Scuba diving equipment and snorkeling gear tips by: Laura Jackson, a PADI certified dive instructor and travel counselor.
Hello, everyone! My name is Laura and I come from the UK. I have been an instructor since 2007 and have been lucky enough to dive into some beautiful places and see awesome creatures and wrecks. My favorites include Mexico with Bull sharks, The Red Sea, St Lucia, Frogfish in Bali, the wrecks of Gozo, and Scapa Flow.
As a dive instructor, I am always asked about which is the best scuba diving gear to buy as a new diver. I wanted to tell you about a few bits of kit I have used and love, plus some tips for buying your scuba as a new diver. Like with other things in life, it is an investment, your kit should last you for years, especially when you look after it and service it as required.
1. Mask and Snorkel Set
The first place to start is the mask (and snorkel). You will probably know from your training that you don’t like water coming into your mask, maybe it didn’t fit properly and leaked through all your dives and you became a master of clearing it very early on. As I wear glasses, I went for the Aqualung Look2 with the prescription lens. Cressi Focus is an alternative option you can go for.
I was able to try the mask on as my dive buddy had the same mask, with a normal lens and it fits like a dream. I advise you to try masks on, go to your local dive shop, and buy from them as they will advise you on fit. I started wearing contacts, so I also have the Oceanic shadow, I love the big field of visibility.
2. Scuba Gear
The Scuba diving equipment that one diver has can differ so much from that of another. Deciding on cold v warm water diving, is normally where I would start when I am talking divers through the right scuba diving kit to choose. That is really important when looking at a set of Regulators, some are not for use in cold water. You also need to make sure your travel BCD has the needed lift for when you then decide to dive in colder water.
It would be a great idea to make a scuba diving equipment list, compare the kit you learnt to dive in to what you are researching.
2.1. Scuba Regulators & BCD
With diving regulators, again think about what conditions you’ll be diving in and I wouldn’t always go for the entry-level set. Go for the best you can afford and look after them. Scubapro regulators are what I would go for.
However, it will always come down to personal preference and of course color with some divers. Remember, you have to feel comfortable in the kit you wear, especially the buoyancy compensator, suits, and fins and you need to seek expert advice if you are unsure.
It has taken 4 different BCDs over the years but for now, when I am warm water diving, I love this BCD, I prefer rear inflation, lightweight to pack and travel with plus the integrated weight system.
2.2. Dive Computers
When it comes to the best dive computer, do think about where you want your diving to be in a few years’ time – will you want to dive with Nitrox for example, and more specifically will you be diving a site regularly that makes the most of a nitrox fill.
Plus, what about going for a little luxury, like air integration? For me, it was a luxury I am glad I went for. The transmitter is permanently on my first stage, so if you only plan to rent scuba equipment when you are on holiday then it wouldn’t be worth it. I recently upgraded from my trusted VT3 to an OCi as I could wear it as my daily watch too.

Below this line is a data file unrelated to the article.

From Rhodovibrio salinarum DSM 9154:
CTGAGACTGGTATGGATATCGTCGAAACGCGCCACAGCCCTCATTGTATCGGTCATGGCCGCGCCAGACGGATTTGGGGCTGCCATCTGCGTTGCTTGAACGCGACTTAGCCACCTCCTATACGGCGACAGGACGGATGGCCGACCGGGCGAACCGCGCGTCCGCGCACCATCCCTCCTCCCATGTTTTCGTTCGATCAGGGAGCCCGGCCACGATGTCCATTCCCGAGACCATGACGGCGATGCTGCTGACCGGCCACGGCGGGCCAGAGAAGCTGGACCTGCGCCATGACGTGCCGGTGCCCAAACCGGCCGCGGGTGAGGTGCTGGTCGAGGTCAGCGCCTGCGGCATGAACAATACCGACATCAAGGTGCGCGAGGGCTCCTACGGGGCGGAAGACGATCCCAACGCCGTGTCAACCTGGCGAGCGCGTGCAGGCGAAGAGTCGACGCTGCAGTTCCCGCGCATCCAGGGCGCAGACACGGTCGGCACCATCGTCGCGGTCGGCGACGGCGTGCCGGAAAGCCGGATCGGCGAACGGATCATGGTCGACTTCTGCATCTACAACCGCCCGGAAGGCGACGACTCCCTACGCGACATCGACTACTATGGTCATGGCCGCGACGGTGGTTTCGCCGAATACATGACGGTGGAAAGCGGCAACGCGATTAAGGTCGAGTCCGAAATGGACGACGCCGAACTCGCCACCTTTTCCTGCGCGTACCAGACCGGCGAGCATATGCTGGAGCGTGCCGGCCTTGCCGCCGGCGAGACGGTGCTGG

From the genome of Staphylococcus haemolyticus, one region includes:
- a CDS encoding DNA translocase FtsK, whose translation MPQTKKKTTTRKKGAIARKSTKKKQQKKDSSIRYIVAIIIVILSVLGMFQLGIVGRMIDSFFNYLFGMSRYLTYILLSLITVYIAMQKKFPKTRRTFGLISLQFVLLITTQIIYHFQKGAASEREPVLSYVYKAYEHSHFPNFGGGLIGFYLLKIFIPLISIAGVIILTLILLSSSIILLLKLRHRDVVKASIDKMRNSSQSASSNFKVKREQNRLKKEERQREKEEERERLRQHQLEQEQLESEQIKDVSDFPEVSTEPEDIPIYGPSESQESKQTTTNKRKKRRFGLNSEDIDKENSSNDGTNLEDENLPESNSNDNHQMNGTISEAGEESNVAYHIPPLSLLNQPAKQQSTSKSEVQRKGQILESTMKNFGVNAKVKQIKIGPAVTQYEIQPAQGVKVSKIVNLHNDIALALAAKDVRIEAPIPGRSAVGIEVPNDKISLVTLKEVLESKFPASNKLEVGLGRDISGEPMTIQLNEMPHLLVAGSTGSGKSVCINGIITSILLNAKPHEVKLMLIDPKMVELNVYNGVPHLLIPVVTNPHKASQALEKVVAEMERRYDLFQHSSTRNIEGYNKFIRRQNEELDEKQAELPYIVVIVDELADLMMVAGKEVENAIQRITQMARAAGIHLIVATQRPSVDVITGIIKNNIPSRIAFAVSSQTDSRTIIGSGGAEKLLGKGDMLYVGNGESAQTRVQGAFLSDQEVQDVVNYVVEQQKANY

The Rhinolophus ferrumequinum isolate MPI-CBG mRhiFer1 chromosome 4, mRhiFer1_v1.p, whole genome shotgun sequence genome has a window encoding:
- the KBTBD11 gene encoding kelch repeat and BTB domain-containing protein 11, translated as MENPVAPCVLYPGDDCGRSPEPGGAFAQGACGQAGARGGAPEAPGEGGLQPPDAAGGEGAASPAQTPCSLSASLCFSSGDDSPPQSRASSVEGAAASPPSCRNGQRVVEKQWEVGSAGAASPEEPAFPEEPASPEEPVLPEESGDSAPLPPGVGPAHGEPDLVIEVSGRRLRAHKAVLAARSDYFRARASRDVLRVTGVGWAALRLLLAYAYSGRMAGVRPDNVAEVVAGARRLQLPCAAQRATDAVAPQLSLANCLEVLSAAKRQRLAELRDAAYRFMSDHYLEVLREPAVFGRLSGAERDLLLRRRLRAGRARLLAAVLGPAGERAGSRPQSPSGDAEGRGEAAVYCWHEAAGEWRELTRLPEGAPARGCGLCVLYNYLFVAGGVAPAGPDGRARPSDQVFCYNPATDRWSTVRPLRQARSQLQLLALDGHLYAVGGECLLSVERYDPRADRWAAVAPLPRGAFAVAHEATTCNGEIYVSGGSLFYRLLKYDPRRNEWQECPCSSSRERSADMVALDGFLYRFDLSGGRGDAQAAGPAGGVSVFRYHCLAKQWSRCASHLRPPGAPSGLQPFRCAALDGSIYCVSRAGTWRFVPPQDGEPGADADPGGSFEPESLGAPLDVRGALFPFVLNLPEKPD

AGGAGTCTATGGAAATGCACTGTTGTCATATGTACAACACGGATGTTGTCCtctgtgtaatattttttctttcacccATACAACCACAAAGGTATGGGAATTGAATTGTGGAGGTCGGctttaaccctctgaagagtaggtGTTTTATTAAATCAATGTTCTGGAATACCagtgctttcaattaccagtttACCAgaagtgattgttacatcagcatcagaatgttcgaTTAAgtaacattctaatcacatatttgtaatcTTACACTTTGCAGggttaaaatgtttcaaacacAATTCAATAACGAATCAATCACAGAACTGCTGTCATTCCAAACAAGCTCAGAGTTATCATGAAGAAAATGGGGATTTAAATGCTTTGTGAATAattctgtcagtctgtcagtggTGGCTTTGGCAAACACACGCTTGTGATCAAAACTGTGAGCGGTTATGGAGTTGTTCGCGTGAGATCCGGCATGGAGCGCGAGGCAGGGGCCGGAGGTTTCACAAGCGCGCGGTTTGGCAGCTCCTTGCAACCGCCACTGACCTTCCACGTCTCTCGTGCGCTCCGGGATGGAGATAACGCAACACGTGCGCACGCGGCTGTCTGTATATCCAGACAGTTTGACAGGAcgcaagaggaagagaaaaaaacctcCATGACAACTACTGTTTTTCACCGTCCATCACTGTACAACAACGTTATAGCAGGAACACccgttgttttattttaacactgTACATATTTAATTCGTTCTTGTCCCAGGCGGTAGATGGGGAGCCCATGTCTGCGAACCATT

2.3. Dive Tank
A scuba tank is worthwhile when you dive locally, perhaps with a dive club. They can be expensive to buy and maintain with the required test and 02 cleanings with Nitrox, but again consider how much you plan to dive to see if it worth it to you. It’s a great feeling to own your own kit, call your buddies and head out to the local dive site you love when it suits. Personally, as a shorter person, I love the ‘dumpy’ 12l.
2.4. Fins – Not Flippers!
The scuba fins I would use depending on where I was diving and I have two sets of scuba fins. I had a nice pair of open heel fins which I use with 5mm diving boots when I was on my annual holiday to Malta and at home as they git my dry suit too.
When I was in the Caribbean I use a pair of Aqualung hot shots, I love the white, makes me easier to follow when I’m guiding certified divers.
The best scuba fins are again down to personal preference, I like a slightly stiffer pair and shorter than normal so they can fit in my dive bag.
2.5. Semi-Dry v Dry Suit
It’s not cold water diving that I don’t like, but being cold when I dive. As a diver who spent many years in the cold Cornish waters of the UK, I learnt very quickly that selecting and investing in either a semi-dry or a dry scuba suit was key. Both are great and have their own advantages.
I also take a hooded 2mm vest for an extra layer, just to add under my semi-dry for that second dive. Make sure you take the proper training to be able to use your Dry suit safely. I use a 5mm semi-dry and I would look to the Scuba pro range. For me, they are comfortable and importantly practical.
2.6. Weight Systems
Your diving weight belt is also another that you might like to think about. I felt very uncomfortable wearing block weights in a belt but didn’t like the feel of a harness. I love a Scuba BCD with integrated weights and don’t like diving any other way now.
2.7. Dive Bag
My gear bag has traveled the world with me and still looks new! I also had a bag just for my regulators.
So that’s it for this blog, I hope you have been able to take a few ideas away with you and also like the kit I use too.
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